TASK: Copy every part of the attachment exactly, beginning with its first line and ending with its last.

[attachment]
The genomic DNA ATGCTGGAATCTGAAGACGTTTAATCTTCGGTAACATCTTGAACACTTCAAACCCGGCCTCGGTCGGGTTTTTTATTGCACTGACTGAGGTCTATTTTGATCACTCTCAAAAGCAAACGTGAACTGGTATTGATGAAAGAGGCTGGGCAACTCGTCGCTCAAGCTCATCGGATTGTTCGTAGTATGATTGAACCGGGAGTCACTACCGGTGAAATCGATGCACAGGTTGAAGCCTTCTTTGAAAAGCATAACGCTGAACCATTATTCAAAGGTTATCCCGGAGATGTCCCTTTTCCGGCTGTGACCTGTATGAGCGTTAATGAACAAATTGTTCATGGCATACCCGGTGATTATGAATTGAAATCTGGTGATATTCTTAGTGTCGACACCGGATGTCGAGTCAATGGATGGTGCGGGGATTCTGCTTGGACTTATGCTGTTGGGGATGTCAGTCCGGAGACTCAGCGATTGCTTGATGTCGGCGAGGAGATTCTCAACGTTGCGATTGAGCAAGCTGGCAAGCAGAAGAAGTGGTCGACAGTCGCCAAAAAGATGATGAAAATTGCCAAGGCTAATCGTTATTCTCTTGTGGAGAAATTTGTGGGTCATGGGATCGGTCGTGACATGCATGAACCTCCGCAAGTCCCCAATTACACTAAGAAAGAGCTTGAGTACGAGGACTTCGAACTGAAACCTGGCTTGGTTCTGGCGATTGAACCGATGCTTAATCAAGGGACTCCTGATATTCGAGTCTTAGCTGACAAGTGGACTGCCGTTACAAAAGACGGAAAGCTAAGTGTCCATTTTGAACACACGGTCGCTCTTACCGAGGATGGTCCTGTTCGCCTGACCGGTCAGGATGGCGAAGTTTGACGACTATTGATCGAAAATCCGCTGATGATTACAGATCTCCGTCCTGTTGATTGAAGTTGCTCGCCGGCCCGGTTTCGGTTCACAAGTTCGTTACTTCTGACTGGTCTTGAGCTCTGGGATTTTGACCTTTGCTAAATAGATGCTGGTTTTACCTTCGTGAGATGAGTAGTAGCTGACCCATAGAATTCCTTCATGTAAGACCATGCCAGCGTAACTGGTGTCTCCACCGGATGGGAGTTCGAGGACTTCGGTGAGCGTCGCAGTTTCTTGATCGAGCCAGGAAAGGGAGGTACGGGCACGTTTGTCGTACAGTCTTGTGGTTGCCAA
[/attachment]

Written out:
The genomic DNA ATGCTGGAATCTGAAGACGTTTAATCTTCGGTAACATCTTGAACACTTCAAACCCGGCCTCGGTCGGGTTTTTTATTGCACTGACTGAGGTCTATTTTGATCACTCTCAAAAGCAAACGTGAACTGGTATTGATGAAAGAGGCTGGGCAACTCGTCGCTCAAGCTCATCGGATTGTTCGTAGTATGATTGAACCGGGAGTCACTACCGGTGAAATCGATGCACAGGTTGAAGCCTTCTTTGAAAAGCATAACGCTGAACCATTATTCAAAGGTTATCCCGGAGATGTCCCTTTTCCGGCTGTGACCTGTATGAGCGTTAATGAACAAATTGTTCATGGCATACCCGGTGATTATGAATTGAAATCTGGTGATATTCTTAGTGTCGACACCGGATGTCGAGTCAATGGATGGTGCGGGGATTCTGCTTGGACTTATGCTGTTGGGGATGTCAGTCCGGAGACTCAGCGATTGCTTGATGTCGGCGAGGAGATTCTCAACGTTGCGATTGAGCAAGCTGGCAAGCAGAAGAAGTGGTCGACAGTCGCCAAAAAGATGATGAAAATTGCCAAGGCTAATCGTTATTCTCTTGTGGAGAAATTTGTGGGTCATGGGATCGGTCGTGACATGCATGAACCTCCGCAAGTCCCCAATTACACTAAGAAAGAGCTTGAGTACGAGGACTTCGAACTGAAACCTGGCTTGGTTCTGGCGATTGAACCGATGCTTAATCAAGGGACTCCTGATATTCGAGTCTTAGCTGACAAGTGGACTGCCGTTACAAAAGACGGAAAGCTAAGTGTCCATTTTGAACACACGGTCGCTCTTACCGAGGATGGTCCTGTTCGCCTGACCGGTCAGGATGGCGAAGTTTGACGACTATTGATCGAAAATCCGCTGATGATTACAGATCTCCGTCCTGTTGATTGAAGTTGCTCGCCGGCCCGGTTTCGGTTCACAAGTTCGTTACTTCTGACTGGTCTTGAGCTCTGGGATTTTGACCTTTGCTAAATAGATGCTGGTTTTACCTTCGTGAGATGAGTAGTAGCTGACCCATAGAATTCCTTCATGTAAGACCATGCCAGCGTAACTGGTGTCTCCACCGGATGGGAGTTCGAGGACTTCGGTGAGCGTCGCAGTTTCTTGATCGAGCCAGGAAAGGGAGGTACGGGCACGTTTGTCGTACAGTCTTGTGGTTGCCAA